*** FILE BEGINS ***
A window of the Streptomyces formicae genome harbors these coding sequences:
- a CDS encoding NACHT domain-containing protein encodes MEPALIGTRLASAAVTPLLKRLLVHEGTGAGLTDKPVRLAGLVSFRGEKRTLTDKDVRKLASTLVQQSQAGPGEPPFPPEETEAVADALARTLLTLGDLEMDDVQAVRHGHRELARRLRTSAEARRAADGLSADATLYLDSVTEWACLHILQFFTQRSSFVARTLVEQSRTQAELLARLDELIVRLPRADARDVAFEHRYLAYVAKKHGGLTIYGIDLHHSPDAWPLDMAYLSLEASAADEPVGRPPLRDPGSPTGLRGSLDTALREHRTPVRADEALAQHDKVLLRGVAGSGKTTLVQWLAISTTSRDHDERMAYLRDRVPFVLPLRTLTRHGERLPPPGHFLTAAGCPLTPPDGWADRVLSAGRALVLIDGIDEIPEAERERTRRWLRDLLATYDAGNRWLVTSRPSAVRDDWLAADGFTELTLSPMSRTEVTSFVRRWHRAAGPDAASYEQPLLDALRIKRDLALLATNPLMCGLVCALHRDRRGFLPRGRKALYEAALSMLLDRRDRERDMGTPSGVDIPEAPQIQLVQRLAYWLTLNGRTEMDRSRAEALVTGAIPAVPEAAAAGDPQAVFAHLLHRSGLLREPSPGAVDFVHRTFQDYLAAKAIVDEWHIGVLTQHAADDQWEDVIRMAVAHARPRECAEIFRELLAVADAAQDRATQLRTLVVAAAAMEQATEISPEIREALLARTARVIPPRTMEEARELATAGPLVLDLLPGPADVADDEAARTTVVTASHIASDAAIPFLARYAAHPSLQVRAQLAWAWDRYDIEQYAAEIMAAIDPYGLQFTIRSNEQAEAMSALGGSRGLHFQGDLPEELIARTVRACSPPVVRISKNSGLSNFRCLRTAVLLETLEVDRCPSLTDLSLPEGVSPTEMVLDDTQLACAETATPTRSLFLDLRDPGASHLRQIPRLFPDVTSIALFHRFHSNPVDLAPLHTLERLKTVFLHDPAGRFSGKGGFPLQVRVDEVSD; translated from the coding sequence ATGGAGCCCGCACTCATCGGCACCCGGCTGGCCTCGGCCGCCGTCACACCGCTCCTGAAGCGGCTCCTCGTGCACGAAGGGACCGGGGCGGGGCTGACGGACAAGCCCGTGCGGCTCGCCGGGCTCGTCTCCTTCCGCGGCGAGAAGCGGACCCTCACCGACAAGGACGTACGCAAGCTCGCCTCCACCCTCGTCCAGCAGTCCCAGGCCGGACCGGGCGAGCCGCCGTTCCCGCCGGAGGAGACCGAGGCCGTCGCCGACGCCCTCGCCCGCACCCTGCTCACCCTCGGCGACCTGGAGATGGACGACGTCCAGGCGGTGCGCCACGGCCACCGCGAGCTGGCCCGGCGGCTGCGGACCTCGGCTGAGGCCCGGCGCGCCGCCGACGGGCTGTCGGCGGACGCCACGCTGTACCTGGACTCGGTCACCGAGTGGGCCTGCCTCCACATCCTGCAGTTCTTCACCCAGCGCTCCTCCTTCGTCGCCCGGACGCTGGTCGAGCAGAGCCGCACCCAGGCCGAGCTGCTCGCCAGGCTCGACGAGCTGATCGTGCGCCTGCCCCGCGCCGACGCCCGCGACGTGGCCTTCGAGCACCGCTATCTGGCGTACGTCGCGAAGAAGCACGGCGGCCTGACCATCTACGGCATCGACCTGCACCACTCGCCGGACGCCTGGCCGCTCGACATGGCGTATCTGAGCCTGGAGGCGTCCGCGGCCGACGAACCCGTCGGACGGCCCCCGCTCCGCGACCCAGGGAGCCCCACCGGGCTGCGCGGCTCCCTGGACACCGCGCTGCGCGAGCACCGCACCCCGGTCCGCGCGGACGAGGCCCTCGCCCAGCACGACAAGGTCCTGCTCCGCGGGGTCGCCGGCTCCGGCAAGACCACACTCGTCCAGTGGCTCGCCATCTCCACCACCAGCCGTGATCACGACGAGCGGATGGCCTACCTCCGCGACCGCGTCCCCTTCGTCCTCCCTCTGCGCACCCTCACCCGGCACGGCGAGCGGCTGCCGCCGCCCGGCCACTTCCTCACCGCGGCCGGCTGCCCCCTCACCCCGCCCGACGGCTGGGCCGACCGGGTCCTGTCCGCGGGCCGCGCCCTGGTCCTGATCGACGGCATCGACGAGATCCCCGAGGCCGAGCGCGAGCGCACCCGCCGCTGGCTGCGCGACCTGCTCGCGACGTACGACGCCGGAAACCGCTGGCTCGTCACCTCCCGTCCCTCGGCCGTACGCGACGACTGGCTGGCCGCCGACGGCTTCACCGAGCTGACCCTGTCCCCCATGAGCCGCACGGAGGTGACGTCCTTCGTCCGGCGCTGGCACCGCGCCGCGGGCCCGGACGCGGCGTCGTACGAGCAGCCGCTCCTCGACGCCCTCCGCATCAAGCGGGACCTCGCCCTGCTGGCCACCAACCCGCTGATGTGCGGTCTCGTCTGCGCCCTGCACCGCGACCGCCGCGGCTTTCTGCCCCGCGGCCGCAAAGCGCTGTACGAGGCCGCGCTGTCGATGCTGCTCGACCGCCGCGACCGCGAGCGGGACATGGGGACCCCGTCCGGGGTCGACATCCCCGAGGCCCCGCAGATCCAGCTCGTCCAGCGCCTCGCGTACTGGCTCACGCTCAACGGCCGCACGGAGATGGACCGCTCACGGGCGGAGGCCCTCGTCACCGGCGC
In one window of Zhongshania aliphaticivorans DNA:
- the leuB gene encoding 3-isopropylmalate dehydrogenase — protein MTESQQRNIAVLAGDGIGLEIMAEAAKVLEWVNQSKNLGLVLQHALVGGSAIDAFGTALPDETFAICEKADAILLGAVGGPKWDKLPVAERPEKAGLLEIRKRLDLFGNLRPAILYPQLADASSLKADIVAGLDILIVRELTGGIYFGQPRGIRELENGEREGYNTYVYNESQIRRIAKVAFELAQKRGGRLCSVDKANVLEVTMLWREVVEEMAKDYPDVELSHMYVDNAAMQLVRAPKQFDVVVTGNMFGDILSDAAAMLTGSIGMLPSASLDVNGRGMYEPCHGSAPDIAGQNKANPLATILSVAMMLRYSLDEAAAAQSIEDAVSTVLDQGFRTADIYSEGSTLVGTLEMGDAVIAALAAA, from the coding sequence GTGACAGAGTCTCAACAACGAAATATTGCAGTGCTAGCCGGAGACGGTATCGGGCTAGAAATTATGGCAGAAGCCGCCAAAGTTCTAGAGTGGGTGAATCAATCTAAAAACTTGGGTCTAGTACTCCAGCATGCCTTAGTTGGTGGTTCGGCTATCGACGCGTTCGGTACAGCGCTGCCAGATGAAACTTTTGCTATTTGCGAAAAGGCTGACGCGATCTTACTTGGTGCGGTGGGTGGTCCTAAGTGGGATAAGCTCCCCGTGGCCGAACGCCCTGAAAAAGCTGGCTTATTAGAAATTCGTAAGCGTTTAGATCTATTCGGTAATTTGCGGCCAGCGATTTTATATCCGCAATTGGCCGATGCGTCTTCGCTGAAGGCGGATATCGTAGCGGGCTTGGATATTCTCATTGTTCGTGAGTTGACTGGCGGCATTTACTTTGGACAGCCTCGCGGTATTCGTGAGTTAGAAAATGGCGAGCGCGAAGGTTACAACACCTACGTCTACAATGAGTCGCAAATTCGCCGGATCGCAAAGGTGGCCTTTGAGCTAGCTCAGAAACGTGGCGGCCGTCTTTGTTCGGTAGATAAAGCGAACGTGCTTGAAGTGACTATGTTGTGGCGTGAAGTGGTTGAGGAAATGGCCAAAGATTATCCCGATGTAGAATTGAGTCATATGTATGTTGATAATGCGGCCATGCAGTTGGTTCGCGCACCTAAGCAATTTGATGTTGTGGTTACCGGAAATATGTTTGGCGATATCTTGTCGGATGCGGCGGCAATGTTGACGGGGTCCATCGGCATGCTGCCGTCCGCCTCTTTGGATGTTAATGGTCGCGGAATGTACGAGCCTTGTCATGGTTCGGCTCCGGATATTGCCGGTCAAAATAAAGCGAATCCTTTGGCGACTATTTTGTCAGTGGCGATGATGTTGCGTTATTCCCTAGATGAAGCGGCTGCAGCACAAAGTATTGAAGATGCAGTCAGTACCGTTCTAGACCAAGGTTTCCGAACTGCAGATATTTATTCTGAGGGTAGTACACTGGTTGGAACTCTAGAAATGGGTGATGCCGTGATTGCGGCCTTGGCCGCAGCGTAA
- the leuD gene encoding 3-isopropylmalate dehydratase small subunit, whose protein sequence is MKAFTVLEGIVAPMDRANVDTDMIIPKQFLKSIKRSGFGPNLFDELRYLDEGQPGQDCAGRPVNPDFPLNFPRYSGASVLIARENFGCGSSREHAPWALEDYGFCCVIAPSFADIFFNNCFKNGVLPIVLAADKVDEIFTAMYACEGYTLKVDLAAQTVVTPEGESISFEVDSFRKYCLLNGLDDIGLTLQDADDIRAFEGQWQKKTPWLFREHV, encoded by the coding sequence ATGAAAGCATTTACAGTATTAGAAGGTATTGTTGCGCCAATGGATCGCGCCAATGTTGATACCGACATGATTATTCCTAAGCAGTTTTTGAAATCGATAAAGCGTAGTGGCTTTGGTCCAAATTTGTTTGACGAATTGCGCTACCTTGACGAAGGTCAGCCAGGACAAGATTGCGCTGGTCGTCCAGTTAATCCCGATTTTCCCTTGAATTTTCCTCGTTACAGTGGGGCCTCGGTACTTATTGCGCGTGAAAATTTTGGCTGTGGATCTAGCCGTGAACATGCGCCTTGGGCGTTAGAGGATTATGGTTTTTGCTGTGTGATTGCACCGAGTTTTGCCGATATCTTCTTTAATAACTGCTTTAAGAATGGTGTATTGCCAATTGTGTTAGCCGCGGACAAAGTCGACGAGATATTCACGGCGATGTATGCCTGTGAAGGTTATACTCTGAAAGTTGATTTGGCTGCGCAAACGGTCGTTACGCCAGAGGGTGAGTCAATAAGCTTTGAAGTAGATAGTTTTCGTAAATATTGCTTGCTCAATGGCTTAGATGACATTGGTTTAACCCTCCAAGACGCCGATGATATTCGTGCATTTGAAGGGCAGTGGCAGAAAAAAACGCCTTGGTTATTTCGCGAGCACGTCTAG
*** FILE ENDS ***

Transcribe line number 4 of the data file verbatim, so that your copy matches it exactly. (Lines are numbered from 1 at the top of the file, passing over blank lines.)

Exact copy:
- the leuB gene encoding 3-isopropylmalate dehydrogenase — protein MTESQQRNIAVLAGDGIGLEIMAEAAKVLEWVNQSKNLGLVLQHALVGGSAIDAFGTALPDETFAICEKADAILLGAVGGPKWDKLPVAERPEKAGLLEIRKRLDLFGNLRPAILYPQLADASSLKADIVAGLDILIVRELTGGIYFGQPRGIRELENGEREGYNTYVYNESQIRRIAKVAFELAQKRGGRLCSVDKANVLEVTMLWREVVEEMAKDYPDVELSHMYVDNAAMQLVRAPKQFDVVVTGNMFGDILSDAAAMLTGSIGMLPSASLDVNGRGMYEPCHGSAPDIAGQNKANPLATILSVAMMLRYSLDEAAAAQSIEDAVSTVLDQGFRTADIYSEGSTLVGTLEMGDAVIAALAAA, from the coding sequence GTGACAGAGTCTCAACAACGAAATATTGCAGTGCTAGCCGGAGACGGTATCGGGCTAGAAATTATGGCAGAAGCCGCCAAAGTTCTAGAGTGGGTGAATCAATCTAAAAACTTGGGTCTAGTACTCCAGCATGCCTTAGTTGGTGGTTCGGCTATCGACGCGTTCGGTACAGCGCTGCCAGATGAAACTTTTGCTATTTGCGAAAAGGCTGACGCGATCTTACTTGGTGCGGTGGGTGGTCCTAAGTGGGATAAGCTCCCCGTGGCCGAACGCCCTGAAAAAGCTGGCTTATTAGAAATTCGTAAGCGTTTAGATCTATTCGGTAATTTGCGGCCAGCGATTTTATATCCGCAATTGGCCGATGCGTCTTCGCTGAAGGCGGATATCGTAGCGGGCTTGGATATTCTCATTGTTCGTGAGTTGACTGGCGGCATTTACTTTGGACAGCCTCGCGGTATTCGTGAGTTAGAAAATGGCGAGCGCGAAGGTTACAACACCTACGTCTACAATGAGTCGCAAATTCGCCGGATCGCAAAGGTGGCCTTTGAGCTAGCTCAGAAACGTGGCGGCCGTCTTTGTTCGGTAGATAAAGCGAACGTGCTTGAAGTGACTATGTTGTGGCGTGAAGTGGTTGAGGAAATGGCCAAAGATTATCCCGATGTAGAATTGAGTCATATGTATGTTGATAATGCGGCCATGCAGTTGGTTCGCGCACCTAAGCAATTTGATGTTGTGGTTACCGGAAATATGTTTGGCGATATCTTGTCGGATGCGGCGGCAATGTTGACGGGGTCCATCGGCATGCTGCCGTCCGCCTCTTTGGATGTTAATGGTCGCGGAATGTACGAGCCTTGTCATGGTTCGGCTCCGGATATTGCCGGTCAAAATAAAGCGAATCCTTTGGCGACTATTTTGTCAGTGGCGATGATGTTGCGTTATTCCCTAGATGAAGCGGCTGCAGCACAAAGTATTGAAGATGCAGTCAGTACCGTTCTAGACCAAGGTTTCCGAACTGCAGATATTTATTCTGAGGGTAGTACACTGGTTGGAACTCTAGAAATGGGTGATGCCGTGATTGCGGCCTTGGCCGCAGCGTAA